Intranasal Vasopressin Treatment Improves Social Abilities in Children with Autism

Thursday, May 11, 2017: 3:04 PM
Yerba Buena 3-6 (Marriott Marquis Hotel)
K. J. Parker1, O. Oztan1, R. A. Libove1, R. D. Sumiyoshi1, D. S. Karhson1, J. Summers2, K. Hinman1, K. S. Motonaga3, L. K. Fung1, D. S. Carson1, J. M. Phillips1, J. P. Garner4 and A. Y. Hardan1, (1)Psychiatry and Behavioral Sciences, Stanford University, Stanford, CA, (2)Georgetown University, Washington, DC, (3)Pediatrics, Stanford University, Palo Alto, CA, (4)Comparative Medicine, Stanford University, Stanford, CA
Background: There are currently no medications that target autism spectrum disorder (ASD)’s core social deficits. However, neurobiological systems that are critical for social functioning are arguably one of the most promising for ASD therapeutic target discovery. Arginine vasopressin (AVP) is one such candidate; it plays a critical role in promoting social behavior and experimental dysregulation of the AVP signaling pathway produces social deficits in animal models.

Objectives: We tested the safety and efficacy of 4-week intranasal AVP administration to improve social abilities in children with ASD using a double-blind randomized placebo-controlled trial design.

Methods: Participants were medically healthy outpatients (N=18 males, N=4 females), aged 6 to 12 years. Participants underwent comprehensive diagnostic and behavioral testing, and blood samples for safety monitoring and biomarker quantification were obtained. Participants were then randomized 1:1 to receive either AVP treatment (a maximum of 12 IU BID or 16 IU BID based on age) or placebo treatment. The primary outcome measure was change in social ability as assessed by parent ratings on the Social Responsiveness Scale 2 (SRS-2) between baseline and after treatment. Throughout the trial, drug safety was assessed. Upon completion of treatment, SRS-2 ratings and participants’ blood samples were again obtained. Blood AVP levels and oxytocin receptor (OXTR) and AVP receptor v1a (AVPRv1a) gene expression levels were quantified via enzyme immunoassay and qPCR, respectively.

Results: Using a general linear model, including treatment (drug vs. placebo) and the biomarker measures, we found that treatment efficacy depended on pre-treatment AVP levels (F1,9=7.3544; P=0.0239). Further analysis revealed that pre-treatment AVP levels predicted treatment response in participants receiving drug (P=0.0099), but not in those receiving placebo, suggesting that pre-treatment AVP levels may be useful in discerning children most likely to respond to AVP treatment. The treatment x AVP levels interaction therefore informed our comparison of drug-treated and placebo-treated participants. AVP-treated participants improved by an average of 12.8 ± 3.5 points on the SRS-2 Total Score (P=0.0102), but placebo-treated participants’ SRS-2 Total Scores did not significantly differ from a 0 point improvement. We also observed a pre-treatment “biomarker signature” that predicted treatment efficacy. Thus, in addition to the effect of pre-treatment AVP levels, participants with lower OXTR gene expression, and higher AVPRv1a gene expression, showed greater improvement in SRS-2 Total Scores, particularly when relative expression was contrasted in each participant (F1,9=8.060; P=0.0194). Finally, no differences in the rates of adverse events were observed between the placebo-treated and AVP-treated groups, and there were no changes from baseline in patients' electrocardiogram, vital signs, or clinical laboratory measurements during AVP treatment.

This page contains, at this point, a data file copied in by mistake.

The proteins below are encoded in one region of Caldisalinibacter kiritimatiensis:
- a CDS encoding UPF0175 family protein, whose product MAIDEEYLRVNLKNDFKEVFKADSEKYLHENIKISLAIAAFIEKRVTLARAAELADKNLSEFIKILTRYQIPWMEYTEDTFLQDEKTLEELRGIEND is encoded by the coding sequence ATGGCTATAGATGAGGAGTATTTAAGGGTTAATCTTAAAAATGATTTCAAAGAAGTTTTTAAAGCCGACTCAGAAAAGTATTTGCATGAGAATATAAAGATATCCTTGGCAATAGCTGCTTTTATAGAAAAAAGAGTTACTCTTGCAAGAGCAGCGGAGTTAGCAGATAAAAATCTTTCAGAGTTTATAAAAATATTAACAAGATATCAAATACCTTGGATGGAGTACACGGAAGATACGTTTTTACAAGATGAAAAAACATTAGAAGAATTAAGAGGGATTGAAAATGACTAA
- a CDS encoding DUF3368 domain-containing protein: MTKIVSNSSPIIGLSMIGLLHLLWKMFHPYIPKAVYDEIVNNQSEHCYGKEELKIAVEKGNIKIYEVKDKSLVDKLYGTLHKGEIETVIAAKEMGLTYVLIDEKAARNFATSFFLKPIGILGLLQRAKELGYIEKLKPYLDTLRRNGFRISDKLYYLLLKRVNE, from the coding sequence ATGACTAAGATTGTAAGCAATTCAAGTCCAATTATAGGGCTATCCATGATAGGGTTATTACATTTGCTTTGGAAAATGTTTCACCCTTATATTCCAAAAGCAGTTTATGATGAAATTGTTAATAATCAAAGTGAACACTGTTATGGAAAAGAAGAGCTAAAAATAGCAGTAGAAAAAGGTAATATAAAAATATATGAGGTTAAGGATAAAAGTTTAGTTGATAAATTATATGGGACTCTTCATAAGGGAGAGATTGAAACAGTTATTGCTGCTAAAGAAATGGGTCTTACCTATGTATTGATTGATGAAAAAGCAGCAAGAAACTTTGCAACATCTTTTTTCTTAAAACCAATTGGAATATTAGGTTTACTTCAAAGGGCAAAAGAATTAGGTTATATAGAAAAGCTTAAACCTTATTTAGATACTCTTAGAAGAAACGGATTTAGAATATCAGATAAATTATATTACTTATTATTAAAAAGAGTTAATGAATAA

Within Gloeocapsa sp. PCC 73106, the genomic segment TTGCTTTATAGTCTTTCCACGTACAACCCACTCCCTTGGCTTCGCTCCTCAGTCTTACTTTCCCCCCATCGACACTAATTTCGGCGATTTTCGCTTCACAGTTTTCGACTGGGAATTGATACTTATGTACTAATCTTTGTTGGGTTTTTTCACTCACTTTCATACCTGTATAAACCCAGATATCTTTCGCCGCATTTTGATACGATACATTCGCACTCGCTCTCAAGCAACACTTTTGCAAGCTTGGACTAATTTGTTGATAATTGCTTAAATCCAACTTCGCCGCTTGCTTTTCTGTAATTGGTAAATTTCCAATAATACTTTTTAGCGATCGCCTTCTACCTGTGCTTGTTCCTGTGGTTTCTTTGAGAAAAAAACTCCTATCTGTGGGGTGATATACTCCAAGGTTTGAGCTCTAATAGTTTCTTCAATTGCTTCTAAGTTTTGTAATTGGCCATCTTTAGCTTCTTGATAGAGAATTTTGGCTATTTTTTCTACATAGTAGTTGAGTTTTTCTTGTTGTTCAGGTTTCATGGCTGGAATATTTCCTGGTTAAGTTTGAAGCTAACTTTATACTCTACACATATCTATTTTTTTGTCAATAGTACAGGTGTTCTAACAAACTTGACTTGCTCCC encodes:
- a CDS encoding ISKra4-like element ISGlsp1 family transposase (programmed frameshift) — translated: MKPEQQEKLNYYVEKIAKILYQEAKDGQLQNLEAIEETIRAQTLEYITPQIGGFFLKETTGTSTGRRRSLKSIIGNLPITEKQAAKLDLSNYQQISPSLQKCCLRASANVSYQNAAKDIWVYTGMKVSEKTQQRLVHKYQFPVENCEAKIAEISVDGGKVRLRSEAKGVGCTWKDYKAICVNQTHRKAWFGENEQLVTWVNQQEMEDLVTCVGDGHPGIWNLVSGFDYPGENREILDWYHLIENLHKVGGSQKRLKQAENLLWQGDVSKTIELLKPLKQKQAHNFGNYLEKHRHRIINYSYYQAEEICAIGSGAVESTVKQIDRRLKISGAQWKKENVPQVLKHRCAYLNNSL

Conclusions: This is the first study to show that intranasal AVP treatment is well tolerated and improves social abilities in individuals with ASD. Findings from this pilot study also suggest that pre-treatment neuropeptide measures may help identify patients most likely to benefit from AVP treatment. This research has high potential to lead to development of the first effective and personalized medication to treat ASD’s currently intractable social deficits.